A Reflection of Copyright Laws in the Midst of the COVID-19 Pandemic

What. A. Week.  

The past few weeks have escalated into what feels like being trapped on a post-apocalyptic movie set, but it is in fact real life.  Currently, our world is in a state of emergency due to the novel Coronavirus also known as COVID-19. It has been a steadily increasing concern around the world until these last two weeks in which the numbers of those infected have spiked resulting in lock-downs. All businesses including schools and universities with the exception of healthcare and grocery stores are closed until further notice.  People have been encouraged to remain home, quarantined, so we can “flatten the curve” with hopes of spacing out the cases so as to not overload the hospitals and healthcare workers. The hashtag circulating around the world is #socialdistancing which is our only hope for flattening the curve and wave of expected needs predicted in the coming weeks. With this said, the valuable information I have learned in the last 16 months in the Digital Learning and Leading program could not have come at a more opportune time.  I never believed I would need to implement some of these skills before graduating, however with schools all over the world scrambling to implement online learning, I feel needed now more than ever before. This current course, Digital Citizenship, has provided an overview of not only what it means to be a responsible citizen online, but how to provide resources to support student learning online by following the appropriate copyright rules. With our current state of emergency, implementing digital citizenship principles is now.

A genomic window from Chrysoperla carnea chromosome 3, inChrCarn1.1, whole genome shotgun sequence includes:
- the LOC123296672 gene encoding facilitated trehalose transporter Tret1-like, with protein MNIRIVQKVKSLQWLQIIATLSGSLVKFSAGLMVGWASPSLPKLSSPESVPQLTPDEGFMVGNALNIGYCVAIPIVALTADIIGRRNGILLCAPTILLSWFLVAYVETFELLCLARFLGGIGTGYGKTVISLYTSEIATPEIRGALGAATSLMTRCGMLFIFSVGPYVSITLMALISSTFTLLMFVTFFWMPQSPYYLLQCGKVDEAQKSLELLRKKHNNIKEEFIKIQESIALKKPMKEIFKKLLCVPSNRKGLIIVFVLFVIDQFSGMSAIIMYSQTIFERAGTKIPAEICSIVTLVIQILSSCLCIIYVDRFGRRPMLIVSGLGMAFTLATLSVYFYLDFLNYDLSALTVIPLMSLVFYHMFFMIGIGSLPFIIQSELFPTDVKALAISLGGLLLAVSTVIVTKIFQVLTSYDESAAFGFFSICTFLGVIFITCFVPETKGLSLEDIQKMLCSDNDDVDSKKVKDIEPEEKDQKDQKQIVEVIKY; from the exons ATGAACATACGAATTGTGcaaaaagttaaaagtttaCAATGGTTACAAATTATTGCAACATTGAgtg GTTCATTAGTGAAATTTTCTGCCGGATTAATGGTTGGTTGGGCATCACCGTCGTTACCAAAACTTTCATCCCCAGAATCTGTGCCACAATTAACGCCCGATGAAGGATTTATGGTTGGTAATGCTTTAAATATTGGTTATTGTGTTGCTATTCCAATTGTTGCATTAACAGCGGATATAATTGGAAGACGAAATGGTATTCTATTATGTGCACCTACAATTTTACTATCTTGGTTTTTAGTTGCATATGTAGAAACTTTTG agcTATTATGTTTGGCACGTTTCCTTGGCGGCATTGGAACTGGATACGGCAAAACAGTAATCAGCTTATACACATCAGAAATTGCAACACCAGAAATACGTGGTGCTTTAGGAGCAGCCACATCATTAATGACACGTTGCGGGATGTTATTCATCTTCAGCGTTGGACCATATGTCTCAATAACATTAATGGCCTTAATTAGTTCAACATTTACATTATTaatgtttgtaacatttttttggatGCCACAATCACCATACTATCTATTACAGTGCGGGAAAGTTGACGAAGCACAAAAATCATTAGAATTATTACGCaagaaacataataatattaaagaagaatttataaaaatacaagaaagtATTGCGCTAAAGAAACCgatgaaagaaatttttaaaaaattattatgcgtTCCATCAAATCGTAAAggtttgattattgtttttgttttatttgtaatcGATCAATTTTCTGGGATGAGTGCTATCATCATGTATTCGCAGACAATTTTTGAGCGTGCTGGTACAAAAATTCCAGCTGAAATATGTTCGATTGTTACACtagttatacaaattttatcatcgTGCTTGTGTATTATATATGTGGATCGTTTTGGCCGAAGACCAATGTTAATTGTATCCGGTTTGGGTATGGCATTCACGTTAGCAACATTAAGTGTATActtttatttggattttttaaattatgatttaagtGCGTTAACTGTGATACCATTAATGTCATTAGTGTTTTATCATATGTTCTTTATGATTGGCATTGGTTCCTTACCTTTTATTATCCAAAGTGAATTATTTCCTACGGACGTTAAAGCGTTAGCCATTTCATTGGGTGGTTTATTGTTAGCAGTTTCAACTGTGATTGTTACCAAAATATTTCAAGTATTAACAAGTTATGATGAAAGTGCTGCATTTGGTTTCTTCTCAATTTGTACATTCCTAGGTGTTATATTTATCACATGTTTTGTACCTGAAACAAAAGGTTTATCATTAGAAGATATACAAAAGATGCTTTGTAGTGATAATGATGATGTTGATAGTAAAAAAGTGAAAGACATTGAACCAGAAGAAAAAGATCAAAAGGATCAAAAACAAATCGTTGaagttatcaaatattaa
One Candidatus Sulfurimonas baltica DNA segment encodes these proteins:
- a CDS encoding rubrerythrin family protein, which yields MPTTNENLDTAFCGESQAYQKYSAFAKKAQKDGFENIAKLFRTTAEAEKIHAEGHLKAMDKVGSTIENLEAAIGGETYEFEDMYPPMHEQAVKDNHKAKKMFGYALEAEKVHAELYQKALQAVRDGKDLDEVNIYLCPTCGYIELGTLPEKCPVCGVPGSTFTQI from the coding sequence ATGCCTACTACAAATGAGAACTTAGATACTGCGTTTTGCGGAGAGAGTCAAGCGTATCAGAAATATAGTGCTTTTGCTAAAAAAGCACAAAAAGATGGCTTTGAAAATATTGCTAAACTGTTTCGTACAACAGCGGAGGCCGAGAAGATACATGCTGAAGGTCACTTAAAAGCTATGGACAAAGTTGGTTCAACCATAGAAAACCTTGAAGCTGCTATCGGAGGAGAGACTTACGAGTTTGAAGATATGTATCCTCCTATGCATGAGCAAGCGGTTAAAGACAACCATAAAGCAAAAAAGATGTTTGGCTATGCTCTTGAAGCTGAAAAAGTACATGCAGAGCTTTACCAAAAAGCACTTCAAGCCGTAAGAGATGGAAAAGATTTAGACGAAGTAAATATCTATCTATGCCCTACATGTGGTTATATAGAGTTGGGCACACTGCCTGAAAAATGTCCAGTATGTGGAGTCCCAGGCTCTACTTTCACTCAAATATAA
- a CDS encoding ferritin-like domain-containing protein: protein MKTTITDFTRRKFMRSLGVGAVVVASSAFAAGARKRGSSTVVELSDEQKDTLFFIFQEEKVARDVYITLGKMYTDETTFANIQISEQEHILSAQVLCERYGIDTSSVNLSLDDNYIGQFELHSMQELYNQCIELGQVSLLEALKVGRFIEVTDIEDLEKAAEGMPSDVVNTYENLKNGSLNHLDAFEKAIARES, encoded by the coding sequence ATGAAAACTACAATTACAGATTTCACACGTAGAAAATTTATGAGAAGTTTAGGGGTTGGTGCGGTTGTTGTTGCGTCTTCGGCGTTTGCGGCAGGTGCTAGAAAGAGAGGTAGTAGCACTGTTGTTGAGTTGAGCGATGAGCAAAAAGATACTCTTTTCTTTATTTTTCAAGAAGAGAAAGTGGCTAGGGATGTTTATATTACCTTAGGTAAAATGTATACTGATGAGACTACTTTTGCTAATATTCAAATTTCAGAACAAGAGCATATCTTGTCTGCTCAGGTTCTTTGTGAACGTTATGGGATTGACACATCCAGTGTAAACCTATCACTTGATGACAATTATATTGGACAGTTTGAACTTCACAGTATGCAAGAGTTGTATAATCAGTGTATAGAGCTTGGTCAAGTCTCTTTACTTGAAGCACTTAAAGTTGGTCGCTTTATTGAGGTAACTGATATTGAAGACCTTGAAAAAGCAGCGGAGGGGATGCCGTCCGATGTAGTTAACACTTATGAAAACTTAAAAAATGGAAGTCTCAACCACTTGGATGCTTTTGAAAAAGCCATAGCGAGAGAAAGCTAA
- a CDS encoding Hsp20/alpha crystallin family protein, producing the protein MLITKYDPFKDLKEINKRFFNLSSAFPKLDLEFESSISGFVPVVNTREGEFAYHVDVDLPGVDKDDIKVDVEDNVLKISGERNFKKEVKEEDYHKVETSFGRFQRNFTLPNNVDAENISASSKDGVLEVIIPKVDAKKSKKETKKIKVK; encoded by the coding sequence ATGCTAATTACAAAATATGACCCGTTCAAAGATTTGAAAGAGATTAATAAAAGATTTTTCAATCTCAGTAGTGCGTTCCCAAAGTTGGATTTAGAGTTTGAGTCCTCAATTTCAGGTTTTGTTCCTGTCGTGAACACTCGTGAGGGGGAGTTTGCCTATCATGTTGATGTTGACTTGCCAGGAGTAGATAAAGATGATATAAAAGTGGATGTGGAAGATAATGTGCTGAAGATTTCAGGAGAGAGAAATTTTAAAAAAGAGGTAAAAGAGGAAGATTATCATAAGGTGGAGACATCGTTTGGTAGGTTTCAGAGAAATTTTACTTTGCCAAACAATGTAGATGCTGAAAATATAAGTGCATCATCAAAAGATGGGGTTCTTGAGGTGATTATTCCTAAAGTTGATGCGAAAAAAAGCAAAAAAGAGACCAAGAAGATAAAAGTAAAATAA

This week’s class centered around the thrilling topic of Copyright laws.  I cannot stress enough how difficult this has been due to the topic not only being extremely technical and honestly, not my favorite subject, but my focus feels split with all that is going on in our world right now.  Copyright law is complex and in my opinion, although fair use is meant to alleviate some of the restrictions or at least simplify them, it does not. We explored a timeline that shows when and what was deemed copyrighted by the year.  This helped clarify a bit for an overall understanding of how long certain works have been protected and how long they will remain protected. Copyright law can be defined as a legal process that protects the works that belong to the copyright holder.  If someone creates something, they legally own it unless they release their rights to it in writing. The holder may disperse copies of the work to the public for free or by purchase, reproduce the work, expand on the work, perform the work in a variety of ways in public, or transfer ownership.  If someone were to purchase the original work, the rights do not extend to the purchaser, the copyright holder still holds the rights to their own work (Hirtle, Hudson, & Kenyon, 2009). In fact, the owner owns the rights to this work exclusively and it is enforced and protected at least 70 years after death.  I can’t argue with that.